Private Medical Insurance

inline-icon-clock 3 MIN READ 08/10/21
Accident & Health

Hywel Jones Head of Accident & Health
08/10/21
Accident & Health
inline-icon-clock 3 MIN READ
Hywel Jones Head of Accident & Health

Private Medical Insurance

In my previous blog, consideration was given to the longer-term impact of Covid-19 on the private medical insurance (PMI) market. Yet since then, concern has grown regarding the backlog of people awaiting NHS treatment, culminating in the government announcing it will increase National Insurance contributions by 1.25% to help tackle the issue.

According to the Institute of Fiscal Studies, the number of people waiting for NHS treatment has grown by a fifth since the start of the pandemic. Health and Social Care Secretary Sajid Javid recently stated that, as more people start to come forward, this will “get a lot worse before it gets better”, warning that hospital waiting lists could top 13 million within months.

For the NHS, at time of writing, the pandemic is no longer its biggest concern but dealing with the enormous backlog it has left. So what effect is this situation and recent developments likely to have on the private medical insurance market? One distinct possibility is that people facing a long wait for elective treatments may turn to private healthcare providers. Some reports suggest this is already happening, with Spire Healthcare, which operates 39 hospitals across Britain, recording an 81% increase in self-pay spending.

While this may seem positive, the reality is that many surgeons, clinicians and other medical staff are likely to have already been requisitioned or are choosing to work more for the NHS. This is already putting pressure on the private sector in meeting its obligations to existing policyholders, as there are only a finite number of cardiovascular surgeons, oncologists and other specialists in the UK.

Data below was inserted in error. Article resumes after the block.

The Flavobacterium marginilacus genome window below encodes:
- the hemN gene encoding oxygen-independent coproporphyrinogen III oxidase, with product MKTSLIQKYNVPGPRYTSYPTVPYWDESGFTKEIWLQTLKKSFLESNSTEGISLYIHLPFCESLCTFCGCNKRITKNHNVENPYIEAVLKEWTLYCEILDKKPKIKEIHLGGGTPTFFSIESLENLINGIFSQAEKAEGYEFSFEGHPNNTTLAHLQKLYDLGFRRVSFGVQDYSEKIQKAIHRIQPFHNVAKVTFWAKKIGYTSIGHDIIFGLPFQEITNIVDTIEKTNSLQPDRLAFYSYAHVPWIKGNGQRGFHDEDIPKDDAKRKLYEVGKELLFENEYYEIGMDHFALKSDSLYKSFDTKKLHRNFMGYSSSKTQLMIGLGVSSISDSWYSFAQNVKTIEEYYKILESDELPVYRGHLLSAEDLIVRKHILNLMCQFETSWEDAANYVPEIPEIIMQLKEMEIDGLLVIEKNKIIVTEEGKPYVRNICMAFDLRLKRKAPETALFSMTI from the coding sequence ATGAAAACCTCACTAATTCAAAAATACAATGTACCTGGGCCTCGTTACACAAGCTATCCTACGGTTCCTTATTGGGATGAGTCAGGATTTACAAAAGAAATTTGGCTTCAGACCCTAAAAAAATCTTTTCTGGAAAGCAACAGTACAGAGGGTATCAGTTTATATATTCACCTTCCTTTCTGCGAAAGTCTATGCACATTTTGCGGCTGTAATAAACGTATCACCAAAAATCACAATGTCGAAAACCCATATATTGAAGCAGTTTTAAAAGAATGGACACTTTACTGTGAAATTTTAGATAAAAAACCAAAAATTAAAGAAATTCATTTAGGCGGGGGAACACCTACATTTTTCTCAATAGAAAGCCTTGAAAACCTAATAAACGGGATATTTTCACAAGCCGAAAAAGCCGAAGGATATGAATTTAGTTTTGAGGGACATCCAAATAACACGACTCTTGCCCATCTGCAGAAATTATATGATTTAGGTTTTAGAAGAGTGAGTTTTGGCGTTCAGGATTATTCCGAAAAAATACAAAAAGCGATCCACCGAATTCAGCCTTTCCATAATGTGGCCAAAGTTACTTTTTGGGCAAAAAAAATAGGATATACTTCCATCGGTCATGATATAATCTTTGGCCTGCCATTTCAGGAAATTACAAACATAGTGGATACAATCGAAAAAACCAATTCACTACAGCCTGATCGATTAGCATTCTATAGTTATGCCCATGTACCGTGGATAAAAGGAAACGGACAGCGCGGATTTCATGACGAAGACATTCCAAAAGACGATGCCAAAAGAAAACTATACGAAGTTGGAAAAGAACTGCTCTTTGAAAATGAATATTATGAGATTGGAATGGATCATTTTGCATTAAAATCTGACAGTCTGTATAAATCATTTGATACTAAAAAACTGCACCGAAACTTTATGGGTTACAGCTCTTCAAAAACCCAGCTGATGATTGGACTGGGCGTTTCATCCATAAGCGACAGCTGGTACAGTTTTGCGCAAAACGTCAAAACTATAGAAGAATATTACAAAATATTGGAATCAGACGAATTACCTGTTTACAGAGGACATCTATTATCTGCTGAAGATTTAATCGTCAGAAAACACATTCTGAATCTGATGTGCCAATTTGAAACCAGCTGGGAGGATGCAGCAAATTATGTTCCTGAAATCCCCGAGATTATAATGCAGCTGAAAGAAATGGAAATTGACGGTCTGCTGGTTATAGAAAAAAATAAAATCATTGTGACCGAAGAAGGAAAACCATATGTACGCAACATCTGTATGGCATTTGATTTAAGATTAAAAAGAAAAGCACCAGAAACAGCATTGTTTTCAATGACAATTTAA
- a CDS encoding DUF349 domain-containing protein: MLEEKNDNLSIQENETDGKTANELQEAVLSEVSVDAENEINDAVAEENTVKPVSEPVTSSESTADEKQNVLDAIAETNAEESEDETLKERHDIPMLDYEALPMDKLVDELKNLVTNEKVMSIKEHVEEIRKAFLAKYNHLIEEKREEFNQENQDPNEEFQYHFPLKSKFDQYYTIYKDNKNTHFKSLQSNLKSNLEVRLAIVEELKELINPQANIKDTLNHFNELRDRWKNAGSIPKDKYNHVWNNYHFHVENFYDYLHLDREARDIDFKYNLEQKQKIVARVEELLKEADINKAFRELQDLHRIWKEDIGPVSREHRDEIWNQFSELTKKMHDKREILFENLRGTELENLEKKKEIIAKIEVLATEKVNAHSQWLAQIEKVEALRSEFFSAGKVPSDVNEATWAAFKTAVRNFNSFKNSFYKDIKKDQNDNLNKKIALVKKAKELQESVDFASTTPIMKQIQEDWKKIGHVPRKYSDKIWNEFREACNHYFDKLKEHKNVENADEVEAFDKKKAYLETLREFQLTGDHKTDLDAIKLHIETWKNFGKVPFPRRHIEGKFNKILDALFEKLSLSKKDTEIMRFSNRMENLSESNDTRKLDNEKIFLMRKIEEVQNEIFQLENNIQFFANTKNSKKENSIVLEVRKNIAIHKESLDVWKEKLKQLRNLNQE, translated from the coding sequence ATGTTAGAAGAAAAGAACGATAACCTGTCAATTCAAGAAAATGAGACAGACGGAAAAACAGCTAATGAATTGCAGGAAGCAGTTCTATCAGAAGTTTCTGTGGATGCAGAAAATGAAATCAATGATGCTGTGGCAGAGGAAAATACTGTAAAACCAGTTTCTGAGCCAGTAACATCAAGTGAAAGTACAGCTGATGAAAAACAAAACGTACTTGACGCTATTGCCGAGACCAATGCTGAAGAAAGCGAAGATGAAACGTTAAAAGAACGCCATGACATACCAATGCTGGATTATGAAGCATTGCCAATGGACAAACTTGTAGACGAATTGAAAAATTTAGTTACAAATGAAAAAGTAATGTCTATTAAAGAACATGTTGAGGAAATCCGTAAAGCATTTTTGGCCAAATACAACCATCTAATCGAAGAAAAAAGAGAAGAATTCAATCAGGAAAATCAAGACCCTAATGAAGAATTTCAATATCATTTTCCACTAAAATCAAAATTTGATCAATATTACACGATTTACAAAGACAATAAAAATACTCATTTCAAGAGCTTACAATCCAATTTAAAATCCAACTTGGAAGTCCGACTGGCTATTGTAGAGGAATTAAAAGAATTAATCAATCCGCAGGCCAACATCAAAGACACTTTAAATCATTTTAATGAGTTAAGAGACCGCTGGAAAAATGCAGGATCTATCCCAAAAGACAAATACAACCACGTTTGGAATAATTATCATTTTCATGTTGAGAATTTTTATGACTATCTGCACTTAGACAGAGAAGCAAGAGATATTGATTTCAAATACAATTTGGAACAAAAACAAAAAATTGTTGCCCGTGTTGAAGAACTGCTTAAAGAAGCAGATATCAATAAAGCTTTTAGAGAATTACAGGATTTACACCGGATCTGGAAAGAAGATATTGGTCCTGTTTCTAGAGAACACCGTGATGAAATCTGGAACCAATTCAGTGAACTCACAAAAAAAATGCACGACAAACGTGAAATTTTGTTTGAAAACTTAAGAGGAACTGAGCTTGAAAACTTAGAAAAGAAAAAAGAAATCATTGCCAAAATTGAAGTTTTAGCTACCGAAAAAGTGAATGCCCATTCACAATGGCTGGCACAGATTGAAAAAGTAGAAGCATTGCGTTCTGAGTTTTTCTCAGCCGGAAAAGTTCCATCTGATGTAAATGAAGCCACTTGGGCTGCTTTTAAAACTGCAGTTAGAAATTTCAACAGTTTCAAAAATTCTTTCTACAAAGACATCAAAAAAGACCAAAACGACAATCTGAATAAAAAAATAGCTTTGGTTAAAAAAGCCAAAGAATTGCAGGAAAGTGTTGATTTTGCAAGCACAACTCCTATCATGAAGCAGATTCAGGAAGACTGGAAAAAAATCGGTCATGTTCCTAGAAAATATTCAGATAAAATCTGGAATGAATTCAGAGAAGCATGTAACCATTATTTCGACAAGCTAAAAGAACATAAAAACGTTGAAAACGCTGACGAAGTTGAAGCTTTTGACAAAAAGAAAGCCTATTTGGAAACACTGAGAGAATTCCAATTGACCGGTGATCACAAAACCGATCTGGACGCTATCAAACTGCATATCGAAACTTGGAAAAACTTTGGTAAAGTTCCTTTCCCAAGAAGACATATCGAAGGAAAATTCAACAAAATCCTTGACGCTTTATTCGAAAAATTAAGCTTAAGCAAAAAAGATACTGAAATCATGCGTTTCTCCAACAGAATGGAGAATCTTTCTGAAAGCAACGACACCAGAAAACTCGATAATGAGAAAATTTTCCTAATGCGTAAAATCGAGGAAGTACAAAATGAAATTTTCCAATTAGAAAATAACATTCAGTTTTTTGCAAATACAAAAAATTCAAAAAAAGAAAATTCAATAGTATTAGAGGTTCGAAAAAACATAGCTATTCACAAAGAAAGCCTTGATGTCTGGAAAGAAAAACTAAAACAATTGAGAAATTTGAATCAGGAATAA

In terms of how long it may take the NHS to clear the backlog, if it ran at 120% of its previous capacity, which is doubtful following its marathon pandemic-related efforts, it could be five years. Additional Government revenue from tax rises is expected to be used to stabilise staff numbers, increase the workforce in key services and invest in buildings and equipment. However, as training highly skilled staff and building medical facilities are not things that happen quickly, it may be some time before the full impact of Government investment is felt.

In the immediate term, it is unclear whether supply shortages seen in other industries such as retail, construction and others may also affect the healthcare sector. Given this uncertainty, added to that about future Covid spikes and hospitalisations, it is difficult even for experts to make predictions about the future, let alone insureds.

However, for consumers thinking of taking out PMI cover there are various considerations. Some may decide to wait until there is more certainty, but this is gamble, running the risk that queues may be longer if they delay, not to mention potentially harmful. With demand swelling for both state and private medical treatments, a shortage of private beds is a distinct possibility, reducing short-term availability. As a result, the cost in the medium to longer term to private individuals and insurers is expected to rise.

With this in prospect, as part of a situation likely to worsen before it improves, consumers would be well advised not to delay in taking out insurance. Affordability may be an issue for some given the impending tax rises, which take effect from April 2022. Yet there are many cost-effective covers that can be extremely helpful, such as cash plans, diagnostic-only policies or plans for treatment abroad. At present, capacity for private elective treatments remains good despite the pressures, meaning plans such as these, and a host of others, are still able to ensure customers receive the treatment they need sooner rather than later.

 

Find out more about the author, Hywel Jones